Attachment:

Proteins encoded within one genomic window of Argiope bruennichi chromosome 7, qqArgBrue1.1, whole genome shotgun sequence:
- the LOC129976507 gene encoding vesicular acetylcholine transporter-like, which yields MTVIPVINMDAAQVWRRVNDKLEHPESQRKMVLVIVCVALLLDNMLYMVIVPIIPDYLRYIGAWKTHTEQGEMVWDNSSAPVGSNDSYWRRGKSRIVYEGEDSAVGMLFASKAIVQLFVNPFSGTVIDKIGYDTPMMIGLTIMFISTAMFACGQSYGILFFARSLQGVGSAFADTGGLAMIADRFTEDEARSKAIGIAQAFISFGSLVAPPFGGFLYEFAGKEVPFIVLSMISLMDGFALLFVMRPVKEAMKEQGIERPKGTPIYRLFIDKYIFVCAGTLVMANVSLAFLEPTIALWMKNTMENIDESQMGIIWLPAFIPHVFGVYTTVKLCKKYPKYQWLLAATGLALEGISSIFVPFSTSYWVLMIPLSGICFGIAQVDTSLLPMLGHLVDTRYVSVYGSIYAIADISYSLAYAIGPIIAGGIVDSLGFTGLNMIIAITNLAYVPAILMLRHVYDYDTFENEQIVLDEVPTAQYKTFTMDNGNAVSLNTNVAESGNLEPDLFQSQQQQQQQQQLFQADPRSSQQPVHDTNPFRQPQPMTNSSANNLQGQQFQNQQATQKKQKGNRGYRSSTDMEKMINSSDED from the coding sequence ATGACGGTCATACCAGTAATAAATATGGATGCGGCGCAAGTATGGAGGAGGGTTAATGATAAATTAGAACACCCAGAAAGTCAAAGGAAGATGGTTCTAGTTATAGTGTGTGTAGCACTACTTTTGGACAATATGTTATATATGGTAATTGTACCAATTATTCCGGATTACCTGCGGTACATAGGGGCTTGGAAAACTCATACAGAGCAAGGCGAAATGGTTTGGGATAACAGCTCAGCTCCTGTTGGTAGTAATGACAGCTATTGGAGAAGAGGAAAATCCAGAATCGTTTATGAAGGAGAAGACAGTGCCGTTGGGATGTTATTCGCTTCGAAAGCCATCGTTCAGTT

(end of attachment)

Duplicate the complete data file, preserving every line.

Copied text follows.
Proteins encoded within one genomic window of Argiope bruennichi chromosome 7, qqArgBrue1.1, whole genome shotgun sequence:
- the LOC129976507 gene encoding vesicular acetylcholine transporter-like, which yields MTVIPVINMDAAQVWRRVNDKLEHPESQRKMVLVIVCVALLLDNMLYMVIVPIIPDYLRYIGAWKTHTEQGEMVWDNSSAPVGSNDSYWRRGKSRIVYEGEDSAVGMLFASKAIVQLFVNPFSGTVIDKIGYDTPMMIGLTIMFISTAMFACGQSYGILFFARSLQGVGSAFADTGGLAMIADRFTEDEARSKAIGIAQAFISFGSLVAPPFGGFLYEFAGKEVPFIVLSMISLMDGFALLFVMRPVKEAMKEQGIERPKGTPIYRLFIDKYIFVCAGTLVMANVSLAFLEPTIALWMKNTMENIDESQMGIIWLPAFIPHVFGVYTTVKLCKKYPKYQWLLAATGLALEGISSIFVPFSTSYWVLMIPLSGICFGIAQVDTSLLPMLGHLVDTRYVSVYGSIYAIADISYSLAYAIGPIIAGGIVDSLGFTGLNMIIAITNLAYVPAILMLRHVYDYDTFENEQIVLDEVPTAQYKTFTMDNGNAVSLNTNVAESGNLEPDLFQSQQQQQQQQQLFQADPRSSQQPVHDTNPFRQPQPMTNSSANNLQGQQFQNQQATQKKQKGNRGYRSSTDMEKMINSSDED from the coding sequence ATGACGGTCATACCAGTAATAAATATGGATGCGGCGCAAGTATGGAGGAGGGTTAATGATAAATTAGAACACCCAGAAAGTCAAAGGAAGATGGTTCTAGTTATAGTGTGTGTAGCACTACTTTTGGACAATATGTTATATATGGTAATTGTACCAATTATTCCGGATTACCTGCGGTACATAGGGGCTTGGAAAACTCATACAGAGCAAGGCGAAATGGTTTGGGATAACAGCTCAGCTCCTGTTGGTAGTAATGACAGCTATTGGAGAAGAGGAAAATCCAGAATCGTTTATGAAGGAGAAGACAGTGCCGTTGGGATGTTATTCGCTTCGAAAGCCATCGTTCAGTT